Honda Transalp

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Honda Transalp
Transalp img 2571.jpg
Also calledHonda XL400V
Honda XL600V
Honda XL650V
Honda XL700V
Honda XL750
EngineLiquid-cooled, six-valve, 4-Stroke, 52° V-twin
583 cc (35.6 cu in) (XL600V)
647 cc (39.5 cu in) (XL650V)
680 cc (41 cu in) (XL700V)
Liquid-cooled, eight-valve, 4-Stroke, parallel-twin
755 cc (46.1 cu in) (XL750)
Bore / stroke75 mm × 66 mm (3.0 in × 2.6 in)
79 mm × 66 mm (3.1 in × 2.6 in)
81 mm × 66 mm (3.2 in × 2.6 in)
87 mm × 63.5 mm (3.4 in × 2.5 in) (XL750)
Top speed177 km/h (110 mph) (XL600V)
180 km/h (110 mph) (XL650V)[citation needed]
Ignition typeElectric start
Fuel capacity18 L (4.0 imp gal; 4.8 US gal)
RelatedNT650V & NT700V Deauville
XL650V 2001

The Honda Transalp is the XL400V, XL600V, XL650V, XL700V, and XL750 series of dual-sport motorcycles manufactured in Japan by Honda since 1987.[1] With the exception of XL750, the Transalp bikes series feature a liquid-cooled, four-stroke 52° V-twin engine.


The first prototype was built in 1985 as an off-road motorbike with a 500 cc (31 cu in) engine. Further development introduced an increase to 600 cc (37 cu in) and more road-oriented features, notably an improved fairing.


The most usual models are:

  • The XL600V from 1986 - available in the United States in 1989[2]
  • The XL650V from 2000[3]
  • The XL700V from 2008[4]
  • The XL750 from 2023

Other versions exist, such as the 400 cc version (ND-06) aimed at the Japanese market.

The first version output 50 hp (37 kW) at 8,000 rpm, increased to 55 hp (41 kW) for the 1989 and 1990 version.[citation needed] Later models returned to the original 50 hp.

From 1991, the rear drum brake was replaced by a 240 mm (9.4 in) disc brake, with a single-piston brake caliper.

The appearance was altered in 1994: the original square lights were changed, and a new fairing was introduced.

In 1996, new 34 mm carburetors were introduced, and the CDI ignition system was replaced by a microprocessor-driven design.

The front brake was modified in 1997, introducing a second disc and reducing the diameter to 256 mm (10.1 in).

The weight of the Transalp increased over time, from 175 kg (386 lb) for the first models to 218 kg (481 lb) for the latest version.[5]

In 2000, the XL650V Transalp replaced the XL600V, introducing the engine from the Deauville and Honda Revere. The power output increased to 39 kW (52 hp) at 7,500 rpm, torque increased to 54 N⋅m (40 lbf⋅ft) at 5,500 rpm. A 4 mm bore diameter increase gave a 64 cc displacement increase. The shock absorbers were redesigned for road use, the exhaust system was updated, the fuel capacity increased by one litre, the control panel was redesigned, and weight diminished by 4 kg (8.8 lb).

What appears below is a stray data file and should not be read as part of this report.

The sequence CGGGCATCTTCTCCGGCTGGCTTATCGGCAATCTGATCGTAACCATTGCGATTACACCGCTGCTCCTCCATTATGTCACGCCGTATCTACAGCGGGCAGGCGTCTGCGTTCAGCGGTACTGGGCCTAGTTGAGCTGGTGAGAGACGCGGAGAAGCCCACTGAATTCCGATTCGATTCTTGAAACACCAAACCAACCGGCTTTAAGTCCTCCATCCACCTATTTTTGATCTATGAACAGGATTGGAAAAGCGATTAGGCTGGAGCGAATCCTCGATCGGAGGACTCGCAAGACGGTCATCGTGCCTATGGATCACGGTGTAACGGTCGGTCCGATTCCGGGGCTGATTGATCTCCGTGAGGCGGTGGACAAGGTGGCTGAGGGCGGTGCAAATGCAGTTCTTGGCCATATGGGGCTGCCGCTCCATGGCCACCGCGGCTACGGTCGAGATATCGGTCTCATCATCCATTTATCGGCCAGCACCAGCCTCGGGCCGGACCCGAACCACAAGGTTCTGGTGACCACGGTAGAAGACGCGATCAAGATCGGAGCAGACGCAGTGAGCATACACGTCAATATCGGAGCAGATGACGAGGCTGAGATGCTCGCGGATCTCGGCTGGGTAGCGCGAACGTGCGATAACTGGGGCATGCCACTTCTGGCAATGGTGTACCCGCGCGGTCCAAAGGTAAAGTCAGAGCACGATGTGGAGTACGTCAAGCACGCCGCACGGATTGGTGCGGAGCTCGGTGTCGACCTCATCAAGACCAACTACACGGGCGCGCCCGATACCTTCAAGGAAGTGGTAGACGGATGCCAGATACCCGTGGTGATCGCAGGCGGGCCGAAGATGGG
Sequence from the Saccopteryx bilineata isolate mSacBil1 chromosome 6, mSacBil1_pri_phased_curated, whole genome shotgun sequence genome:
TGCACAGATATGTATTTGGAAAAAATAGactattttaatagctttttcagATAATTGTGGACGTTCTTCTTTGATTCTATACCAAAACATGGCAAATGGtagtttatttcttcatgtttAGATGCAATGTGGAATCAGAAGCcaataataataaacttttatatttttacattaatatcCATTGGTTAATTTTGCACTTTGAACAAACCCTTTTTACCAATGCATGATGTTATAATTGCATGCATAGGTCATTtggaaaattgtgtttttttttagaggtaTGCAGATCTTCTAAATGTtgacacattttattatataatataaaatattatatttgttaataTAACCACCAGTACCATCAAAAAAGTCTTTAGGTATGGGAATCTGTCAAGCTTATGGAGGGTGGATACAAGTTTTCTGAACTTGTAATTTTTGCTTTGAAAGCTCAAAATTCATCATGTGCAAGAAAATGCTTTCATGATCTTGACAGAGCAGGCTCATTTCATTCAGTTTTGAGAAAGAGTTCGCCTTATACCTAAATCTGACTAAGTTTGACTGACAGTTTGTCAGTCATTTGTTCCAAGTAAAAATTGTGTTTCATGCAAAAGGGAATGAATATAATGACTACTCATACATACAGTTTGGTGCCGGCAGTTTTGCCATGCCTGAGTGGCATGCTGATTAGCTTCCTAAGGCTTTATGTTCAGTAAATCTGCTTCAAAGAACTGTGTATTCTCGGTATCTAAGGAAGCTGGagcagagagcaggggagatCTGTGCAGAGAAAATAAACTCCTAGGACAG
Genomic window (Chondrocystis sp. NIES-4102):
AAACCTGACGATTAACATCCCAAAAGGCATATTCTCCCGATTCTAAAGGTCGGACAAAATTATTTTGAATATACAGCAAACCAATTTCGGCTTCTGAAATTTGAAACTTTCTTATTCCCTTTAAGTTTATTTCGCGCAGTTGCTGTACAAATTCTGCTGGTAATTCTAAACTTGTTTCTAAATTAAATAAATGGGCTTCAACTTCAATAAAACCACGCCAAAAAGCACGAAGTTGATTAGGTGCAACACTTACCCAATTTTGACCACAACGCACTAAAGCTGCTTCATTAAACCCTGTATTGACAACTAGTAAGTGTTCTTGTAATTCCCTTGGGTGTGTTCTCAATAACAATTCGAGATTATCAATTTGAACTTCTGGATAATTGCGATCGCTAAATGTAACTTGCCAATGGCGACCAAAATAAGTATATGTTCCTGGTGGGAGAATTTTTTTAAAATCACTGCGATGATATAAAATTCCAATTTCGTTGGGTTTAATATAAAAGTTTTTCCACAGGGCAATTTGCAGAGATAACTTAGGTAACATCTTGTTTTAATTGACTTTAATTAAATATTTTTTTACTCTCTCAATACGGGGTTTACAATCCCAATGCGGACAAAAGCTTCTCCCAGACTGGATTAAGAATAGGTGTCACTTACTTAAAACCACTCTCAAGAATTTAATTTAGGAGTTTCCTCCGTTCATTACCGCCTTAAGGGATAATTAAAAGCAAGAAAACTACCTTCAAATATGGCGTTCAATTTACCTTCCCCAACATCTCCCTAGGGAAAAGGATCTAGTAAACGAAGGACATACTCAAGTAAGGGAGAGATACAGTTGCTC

In 2007, the XL700V Transalp was introduced, with a new 680 cc engine, which was also fitted to the NT700V Deauville, and compatible with Euro 3 emission standards. The front wheel diameter was reduced from 21 inches to 19 inches, the exhaust system was fitted with a catalytic converter, the lights were redesigned, and ABS was introduced.[6]

The 2008 model reinforces the road orientation of the Transalp, with larger tyres, lower saddle and more road-oriented shock absorbers. The 2008 XL700V engine is a liquid-cooled, eight-valve, four-stroke, single-overhead cam, 52° V-twin.[7] The 2023 XL750 Transalp engine is a 755 cc, Unicam 8-valve parallel twin that produced 67.5 kW (91 hp; 92 PS) and is shared with the CB750 Hornet.[8]

The Police of Northern Ireland on XL650V
Transalp 650 is the motorcycle of the Greek Police
Transalp being used off-road


  1. ^ "Honda XL650V Transalp (1987-2007)". Motorcycle News. Retrieved 2009-10-13.
  2. ^ Landon Hall (May–June 2006). "Honda XL600V Transalp". Motorcycle Classics. Retrieved 2009-08-20.
  3. ^ "Honda XL650V Transalp (1987-2007)". Motorcycle News. Retrieved 2009-10-13.
  4. ^ "Honda XL650V Transalp (1987-2007)". Motorcycle News. Retrieved 2009-10-13.
  5. ^ "Honda Motorcycles Models (XL700V Transalp ABS)". Honda Motor Europe Ltd. Retrieved 2009-10-13.[permanent dead link]
  6. ^ ""2008 HONDA XL700V TRANSALP"". Retrieved 2021-03-15.
  7. ^ "Honda Motorcycles Models (XL700V Transalp ABS)". Honda Motor Europe Ltd. Retrieved 2009-10-13.[permanent dead link]
  8. ^ {{cite web}}: Missing or empty |title= (help)

External links[edit]